Panthera


Panthera

Taxobox
name = "Panthera"MSW3 Wozencraft | pages = 546-548]
fossil_range = Early Pliocene to Recent


image_width = 200px
image_caption = Top to bottom: Lion, Tiger, Jaguar, and Leopard
regnum = Animalia
phylum = Chordata
classis = Mammalia
ordo = Carnivora
familia = Felidae
subfamilia = Pantherinae
genus = "Panthera"
genus_authority = Oken, 1816
type_species = "Felis pardus"
type_species_authority = Linnaeus, 1758

"Panthera" is a genus of the family Felidae (the cats), which contains four well-known living species: the Tiger, the Lion, the Jaguar, and the Leopard. The genus comprises about half of the Pantherinae subfamily, the big cats. One meaning of the word "panther" is to designate cats of this subfamily. The word is often presumed to derive from Greek "pan-" ("all") and "ther" ("beast"), but this may be a folk etymology. Although it came into English through the classical languages, "panthera" is probably of East Asian origin, meaning "the yellowish animal," or "whitish-yellow". [cite web | url=http://www.etymonline.com/index.php?term=panther | title="Panther" | work=Online Etymology Dictionary | publisher=Douglas Harper | accessdate=2007-11-12]

Only these four cat species have the anatomical changes enabling them to . The primary reason for this was assumed to be the incomplete ossification of the hyoid bone. However, new studies show that the ability to roar is due to other morphological features, especially of the larynx. The Snow Leopard, "Uncia uncia", which is sometimes included within "Panthera", does not roar. Although it has an incomplete ossification of the hyoid bone, it lacks the special morphology of the larynx. [cite book | last = Nowak | first = Ronald M. | title = Walker's Mammals of the World | publisher = Johns Hopkins University Press | date = 1999 | id = ISBN 0-8018-5789-9]

Evolution

Like much of the Felidae family, "Panthera" has been subject to much debate and taxonomic revision. At the base of the genus is probably the extinct felid "Viretailurus schaubi", which is sometimes also regarded as an early member of the Puma group. "Panthera" has likely derived in Asia, but the definite roots of the genus remain unclear. The divergence of the Pantherine cats (including the living genera "Panthera", "Uncia" and "Neofelis") from the "Felinae" (including all other living cat species) has been ranked between six and ten Macite journal | author = Johnson, W.E., Eizirik, E., Pecon-Slattery, J., Murphy, W.J., Antunes, A., Teeling, E. & O'Brien, S.J. | year = 2006 | doi = 10.1126/science.1122277 | title = The Late Miocene radiation of modern Felidae: A genetic assessment. | journal = Science | volume = 311 | pages = 73–77 | pmid = 16400146] . The fossil record points to the emergence of "Panthera" just 2 to 3.8 million years ago [Turner A (1987) New fossil carnivore remains from the Sterkfontein hominid site (Mammalia: Carnivora). Ann Transvall Mus 34:319–347] .

Morphological and genetic studies have suggested that the tiger was the first of the recent "Panthera" species to emerge from the lineagecite journal | author = Yu L & Zhang YP | year = 2005 | title = Phylogenetic studies of pantherine cats (Felidae) based on multiple genes, with novel application of nuclear beta-fibrinogen intron 7 to carnivores | journal = Molecular Phylogenetics and Evolution | volume = 35 | issue = 2 | url=http://www.sciencedirect.com/science?_ob=ArticleURL&_udi=B6WNH-4FM01FR-2&_user=1790654&_coverDate=05%2F31%2F2005&_rdoc=1&_fmt=&_orig=search&_sort=d&view=c&_acct=C000054312&_version=1&_urlVersion=0&_userid=1790654&md5=6d81584bf994a2c1b395c31613ad6068 | pages = 483–495 | doi = 10.1016/j.ympev.2005.01.017 ] , but this remains unresolved. The Snow Leopard was seen originally at the base of the "Panthera", but newer molecular studies suggest, that it is nestled within "Panthera", and may be even a sister species of the Leopard. Many thus place the Snow Leopard within the genus "Panthera" but there is currently no consensus whether Snow Leopard should retain its own genus, "Uncia"IUCN2006|assessors=Cat Specialist Group|year=2002|id=22732|title=Uncia uncia|downloaded=11 May 2006] [Felid Taxon Advisory Group: Alan H. Shoemaker (1996) [http://www.felidtag.org/pages/Reports%5CProtocol%5Ctaxon_legal.htm Taxonomic and Legal Status of the Felidae] ] or be moved to "Panthera uncia". A prehistoric feline, probably closely related to the modern Jaguar, is "Panthera gombaszogensis", often called European Jaguar. This species appeared first around 1.6 million years ago in what is now Olivola in Italy.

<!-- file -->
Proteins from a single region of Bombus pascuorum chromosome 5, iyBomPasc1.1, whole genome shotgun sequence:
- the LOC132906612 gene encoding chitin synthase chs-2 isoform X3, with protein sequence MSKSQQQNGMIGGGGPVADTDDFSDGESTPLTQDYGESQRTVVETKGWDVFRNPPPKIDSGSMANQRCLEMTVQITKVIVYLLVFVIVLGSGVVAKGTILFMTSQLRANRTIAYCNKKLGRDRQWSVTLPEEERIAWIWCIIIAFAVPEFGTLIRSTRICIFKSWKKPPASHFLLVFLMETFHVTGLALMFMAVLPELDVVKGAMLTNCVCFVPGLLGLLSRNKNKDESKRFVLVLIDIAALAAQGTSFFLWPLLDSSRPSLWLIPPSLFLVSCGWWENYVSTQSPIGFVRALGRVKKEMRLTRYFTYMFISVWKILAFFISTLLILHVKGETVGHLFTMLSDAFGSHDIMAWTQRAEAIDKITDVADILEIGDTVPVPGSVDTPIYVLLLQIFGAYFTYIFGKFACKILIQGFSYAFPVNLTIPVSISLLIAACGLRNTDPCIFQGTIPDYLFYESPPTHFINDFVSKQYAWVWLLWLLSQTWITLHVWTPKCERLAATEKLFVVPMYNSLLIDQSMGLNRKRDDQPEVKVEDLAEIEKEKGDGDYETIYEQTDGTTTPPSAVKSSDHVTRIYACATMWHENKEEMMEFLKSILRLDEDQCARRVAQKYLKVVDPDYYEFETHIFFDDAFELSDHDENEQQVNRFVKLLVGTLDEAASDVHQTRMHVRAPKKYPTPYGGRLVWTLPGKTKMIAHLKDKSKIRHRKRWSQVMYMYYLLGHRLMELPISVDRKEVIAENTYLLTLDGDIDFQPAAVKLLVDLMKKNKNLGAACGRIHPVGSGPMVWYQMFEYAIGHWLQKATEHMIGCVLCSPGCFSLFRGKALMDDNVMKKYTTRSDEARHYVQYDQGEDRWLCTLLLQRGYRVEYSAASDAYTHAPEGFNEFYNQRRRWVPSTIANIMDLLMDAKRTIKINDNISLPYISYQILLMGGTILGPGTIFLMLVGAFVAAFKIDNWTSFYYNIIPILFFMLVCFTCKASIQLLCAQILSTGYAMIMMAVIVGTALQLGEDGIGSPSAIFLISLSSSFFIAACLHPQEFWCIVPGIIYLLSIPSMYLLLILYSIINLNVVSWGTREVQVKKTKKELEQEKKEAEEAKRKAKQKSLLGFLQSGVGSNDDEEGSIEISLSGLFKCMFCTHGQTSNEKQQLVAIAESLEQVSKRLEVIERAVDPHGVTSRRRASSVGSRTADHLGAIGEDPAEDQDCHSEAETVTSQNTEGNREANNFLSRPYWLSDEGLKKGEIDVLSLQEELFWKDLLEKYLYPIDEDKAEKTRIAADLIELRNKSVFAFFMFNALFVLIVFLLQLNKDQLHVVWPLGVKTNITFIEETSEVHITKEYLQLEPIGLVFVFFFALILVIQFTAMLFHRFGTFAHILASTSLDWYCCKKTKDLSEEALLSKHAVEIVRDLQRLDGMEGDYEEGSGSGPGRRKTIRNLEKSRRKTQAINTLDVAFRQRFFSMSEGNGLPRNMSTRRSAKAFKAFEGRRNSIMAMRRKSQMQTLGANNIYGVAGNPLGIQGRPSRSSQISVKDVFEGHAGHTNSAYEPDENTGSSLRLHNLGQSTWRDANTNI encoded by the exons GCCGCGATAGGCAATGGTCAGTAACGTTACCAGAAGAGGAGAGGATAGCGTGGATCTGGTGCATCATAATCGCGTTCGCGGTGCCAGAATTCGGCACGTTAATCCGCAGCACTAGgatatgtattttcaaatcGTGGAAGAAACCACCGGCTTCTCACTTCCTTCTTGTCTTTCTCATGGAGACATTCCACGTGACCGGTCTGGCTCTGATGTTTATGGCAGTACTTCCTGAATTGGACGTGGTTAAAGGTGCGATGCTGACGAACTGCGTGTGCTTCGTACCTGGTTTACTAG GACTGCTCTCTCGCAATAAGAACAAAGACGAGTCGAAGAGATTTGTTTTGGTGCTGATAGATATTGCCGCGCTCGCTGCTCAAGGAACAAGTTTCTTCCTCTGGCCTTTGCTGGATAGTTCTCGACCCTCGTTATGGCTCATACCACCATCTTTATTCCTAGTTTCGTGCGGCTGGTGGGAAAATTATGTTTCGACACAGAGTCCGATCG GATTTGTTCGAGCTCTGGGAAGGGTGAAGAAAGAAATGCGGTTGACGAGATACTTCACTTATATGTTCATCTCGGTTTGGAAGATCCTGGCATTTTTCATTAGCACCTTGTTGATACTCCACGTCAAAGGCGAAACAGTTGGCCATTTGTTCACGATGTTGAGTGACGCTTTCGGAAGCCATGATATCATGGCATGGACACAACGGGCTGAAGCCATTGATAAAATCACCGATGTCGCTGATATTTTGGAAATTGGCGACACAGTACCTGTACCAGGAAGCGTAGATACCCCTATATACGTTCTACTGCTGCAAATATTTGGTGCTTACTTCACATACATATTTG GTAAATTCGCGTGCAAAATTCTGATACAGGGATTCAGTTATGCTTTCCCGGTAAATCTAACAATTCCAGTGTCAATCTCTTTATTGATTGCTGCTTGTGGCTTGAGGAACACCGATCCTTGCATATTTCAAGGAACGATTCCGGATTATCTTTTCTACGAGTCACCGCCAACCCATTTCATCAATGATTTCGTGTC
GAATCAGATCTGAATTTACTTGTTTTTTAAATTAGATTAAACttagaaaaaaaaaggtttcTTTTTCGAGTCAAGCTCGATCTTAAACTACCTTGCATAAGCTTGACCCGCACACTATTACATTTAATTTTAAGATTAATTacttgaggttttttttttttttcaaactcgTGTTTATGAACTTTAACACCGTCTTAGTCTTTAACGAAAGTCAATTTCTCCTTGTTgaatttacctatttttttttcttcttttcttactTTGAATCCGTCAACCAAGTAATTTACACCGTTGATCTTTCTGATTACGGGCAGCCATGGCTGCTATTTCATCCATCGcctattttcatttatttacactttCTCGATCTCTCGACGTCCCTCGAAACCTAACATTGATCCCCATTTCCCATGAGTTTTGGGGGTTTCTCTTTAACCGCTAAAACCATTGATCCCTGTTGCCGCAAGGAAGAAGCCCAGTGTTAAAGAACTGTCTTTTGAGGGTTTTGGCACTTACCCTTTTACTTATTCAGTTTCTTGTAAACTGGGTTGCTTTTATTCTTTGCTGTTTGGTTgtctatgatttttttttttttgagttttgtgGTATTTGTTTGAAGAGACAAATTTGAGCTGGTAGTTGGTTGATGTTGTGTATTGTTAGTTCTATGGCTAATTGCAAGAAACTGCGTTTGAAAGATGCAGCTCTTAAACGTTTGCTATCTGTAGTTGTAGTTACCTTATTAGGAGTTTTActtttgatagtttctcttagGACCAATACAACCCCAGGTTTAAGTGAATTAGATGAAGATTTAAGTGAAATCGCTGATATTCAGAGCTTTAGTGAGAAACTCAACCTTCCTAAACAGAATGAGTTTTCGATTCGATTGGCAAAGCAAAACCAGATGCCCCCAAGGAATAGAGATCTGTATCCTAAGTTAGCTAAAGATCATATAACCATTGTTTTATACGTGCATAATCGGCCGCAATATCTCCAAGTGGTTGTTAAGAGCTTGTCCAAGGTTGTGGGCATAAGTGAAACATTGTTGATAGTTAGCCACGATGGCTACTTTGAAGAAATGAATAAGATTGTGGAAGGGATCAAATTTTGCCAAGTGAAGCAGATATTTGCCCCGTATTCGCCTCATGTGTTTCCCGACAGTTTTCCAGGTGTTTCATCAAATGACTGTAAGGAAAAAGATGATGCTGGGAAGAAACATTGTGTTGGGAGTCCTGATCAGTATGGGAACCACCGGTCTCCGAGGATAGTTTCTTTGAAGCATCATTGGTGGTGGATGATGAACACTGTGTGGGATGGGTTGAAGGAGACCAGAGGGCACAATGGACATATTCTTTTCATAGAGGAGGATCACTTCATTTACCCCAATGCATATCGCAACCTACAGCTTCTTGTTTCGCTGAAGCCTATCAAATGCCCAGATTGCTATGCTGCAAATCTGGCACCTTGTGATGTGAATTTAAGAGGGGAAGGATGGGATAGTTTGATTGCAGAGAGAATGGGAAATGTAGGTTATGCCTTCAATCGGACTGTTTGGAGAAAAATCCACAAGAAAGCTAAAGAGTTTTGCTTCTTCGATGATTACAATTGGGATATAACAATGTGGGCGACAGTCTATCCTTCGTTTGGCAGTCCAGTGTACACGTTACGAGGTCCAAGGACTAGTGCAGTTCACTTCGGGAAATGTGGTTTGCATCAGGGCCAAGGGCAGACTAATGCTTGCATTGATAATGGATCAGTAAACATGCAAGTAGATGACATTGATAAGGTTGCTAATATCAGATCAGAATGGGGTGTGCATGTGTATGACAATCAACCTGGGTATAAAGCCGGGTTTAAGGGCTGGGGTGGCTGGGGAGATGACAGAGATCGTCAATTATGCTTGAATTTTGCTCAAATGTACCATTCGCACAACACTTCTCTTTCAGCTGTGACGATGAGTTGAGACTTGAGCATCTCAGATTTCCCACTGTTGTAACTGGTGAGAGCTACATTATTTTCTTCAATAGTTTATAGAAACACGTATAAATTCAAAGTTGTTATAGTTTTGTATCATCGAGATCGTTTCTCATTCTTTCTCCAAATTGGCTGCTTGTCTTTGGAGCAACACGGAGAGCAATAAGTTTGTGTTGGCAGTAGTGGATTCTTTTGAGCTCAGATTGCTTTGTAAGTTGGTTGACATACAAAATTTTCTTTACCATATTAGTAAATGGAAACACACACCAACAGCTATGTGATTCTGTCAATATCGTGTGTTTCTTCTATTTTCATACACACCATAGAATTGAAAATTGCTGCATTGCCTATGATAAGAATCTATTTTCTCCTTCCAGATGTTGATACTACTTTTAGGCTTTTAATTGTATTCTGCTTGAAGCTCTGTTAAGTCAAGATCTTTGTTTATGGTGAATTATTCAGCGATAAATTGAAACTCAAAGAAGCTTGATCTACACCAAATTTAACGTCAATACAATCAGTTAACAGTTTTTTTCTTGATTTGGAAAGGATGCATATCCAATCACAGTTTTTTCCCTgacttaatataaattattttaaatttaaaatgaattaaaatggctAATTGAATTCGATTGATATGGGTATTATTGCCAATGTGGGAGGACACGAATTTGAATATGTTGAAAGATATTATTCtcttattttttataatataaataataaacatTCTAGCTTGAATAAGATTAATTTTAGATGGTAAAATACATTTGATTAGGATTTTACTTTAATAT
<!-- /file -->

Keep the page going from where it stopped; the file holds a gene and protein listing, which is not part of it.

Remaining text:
The Clouded Leopard ("Neofelis nebulosa") is generally placed at the basis of the "Panthera" group, but is not included in the genus "Panthera" itself.cite journal | author = Yu L & Zhang YP | year = 2005 | title = Phylogenetic studies of pantherine cats (Felidae) based on multiple genes, with novel application of nuclear beta-fibrinogen intron 7 to carnivores | journal = Molecular Phylogenetics and Evolution | volume = 35 | issue = 2 | pages = 483–495 | doi = 10.1016/j.ympev.2005.01.017 ] cite journal | author = Johnson WE & Obrien SJ | year = 1997 | title = Phylogenetic reconstruction of the Felidae using 16S rRNA and NADH-5 mitochondrial genes | journal = Journal of Molecular Evolution | volume = 44 | pages = S98–S116 | doi = 10.1007/PL00000060 ] cite journal | author = Dianne N. Janczewski, William S. Modi, J. Claiborne Stephens, and Stephen J. O'Brien | year = 1996 | title = Molecular Evolution of Mitochondrial 12S RNA and Cytochrome b Sequences in the Pantherine Lineage of Felidae | journal = Molecular Biology and Evolution | volume = 12 | issue = 4 | pages = 690 | url = http://mbe.oxfordjournals.org/cgi/reprint/12/4/690 | accessdate = 2006-08-06]